Reviewed for and on behalf of the Kindle Book review
I read this book on the Kindle for ipad app, and so I cannot comment on how this appears on older (black and white) kindle models.
The story itself reminded me of the books I read as a child that had a strong moral to them. This is a nice story to read with your child and prompt further discussion about the themes it explores.
It is reasonably well written but I was really disapointed with the overall finish of the book. The images looked like generic clip art images, rather than an illustration created for the book, and there were some graphics that I just didn’t understand how they fit. I think that had the publishers spent a little more time on polishing the final product they would have a much stronger book.
My experience is that many children are drawn to books by their artwork and I, sadly, can’t see this book engaging children on that level. Books aimed at children of this age work much better if they are bright and colourful and allow the children to recognise where the story if up to from the illustrations. I’m afraid that for me, the generic rabbit and elephant images just don’t do it for me.
A potential gem let down by a lacklustre finish.
Both of these books have been read and reviwed on behalf the Kindle Book Review. I recieved a free copy of these books in return for a fair and honest review
Counting to Ten and Sharing My Easter Eggs
This is a lovely ebook that uses rhymes to guide your child from 1-10.
Some of the rhymes are slightly tenuous but, it’s a nice little ebook that is well illustrated. I read this on Kindle for Ipad so the colour images displayed well. I’m not sure how well it work on the older Kindle models.
The book is short and colourful and the images used to help the narrator share their Easter eggs will also allow for some other discussions too as your child learns more about the world (ie what colour is that number, counting the eggs etc).
A nice book to add to the collection for a little learning to count.
Billy and the Monster who liked to fart
I struggled with this book if I am honest. I wanted to like it, and I wanted to really see the appeal but there is something missing for me.
The story follow Billy who makes up his friend ‘Monster’ and blames monster for ‘farting’ when it is, in actual fact Billy.
I would like to have seen more be made about Billy having an imaginary friend (something that I suspect many young children do) and maybe some moral about how you shouldn’t blame your behaviou on others.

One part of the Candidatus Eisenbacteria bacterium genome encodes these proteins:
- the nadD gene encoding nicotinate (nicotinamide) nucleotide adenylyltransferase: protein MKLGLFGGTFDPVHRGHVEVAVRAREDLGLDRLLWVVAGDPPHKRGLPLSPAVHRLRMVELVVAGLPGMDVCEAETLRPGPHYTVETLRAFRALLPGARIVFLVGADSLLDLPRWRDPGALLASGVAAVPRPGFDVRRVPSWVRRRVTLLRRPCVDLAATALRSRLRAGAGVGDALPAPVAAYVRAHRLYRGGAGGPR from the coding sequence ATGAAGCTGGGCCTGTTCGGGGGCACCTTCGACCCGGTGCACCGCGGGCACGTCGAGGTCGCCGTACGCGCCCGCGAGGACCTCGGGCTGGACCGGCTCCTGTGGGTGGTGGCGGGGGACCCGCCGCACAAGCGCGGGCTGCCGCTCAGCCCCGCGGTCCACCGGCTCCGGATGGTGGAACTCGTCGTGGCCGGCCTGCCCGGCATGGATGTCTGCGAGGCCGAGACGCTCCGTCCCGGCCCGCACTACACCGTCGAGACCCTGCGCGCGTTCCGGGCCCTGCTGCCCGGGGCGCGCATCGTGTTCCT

That said, I guess you could follow up this kind of thing with your child anyway after reading the book.
The book is colourful and the illustrations are nice too. I read this on the kindle for ipad app, so I am not sure how it would work on the older (black and white) kindle models, but then I guess a young child probably wouldn’t find the older kindle models as engaging?
My Rating 4 / 5
This is a rather long book by Louise Douglas, and follows Olivia who had been widowed following her husband being involved in a car accident.
Olivia isn’t welcomed by her husband’s family. Her mother and sister in law really dislike her and she is excluded from decisions about her late husbands burial and memorial.
Louise Douglas has a lovely writing style, it flows well and is easy to read. Her writing is evocative and you can feel Olivia’s grief following the death of Luca. There were sections of the book that seemed to drag and were slightly repetitive but the story is easy to follow and develops well.
The second half alternates between the present day and Olivia’s teenage years when she meets Luca, and it becomes clear why she is disliked so much by Angela and Nathalie. The ending was a little disappointing, however, as the nod of acceptance seemed superficial and false. By the end of the book any sympathies I felt for Olivia had vanished as it was clear she was knowingly hurting Nathalie further.
I’ve enjoyed this book and as proof have downloaded the second book by Louise Douglas, which I look forward to starting soon.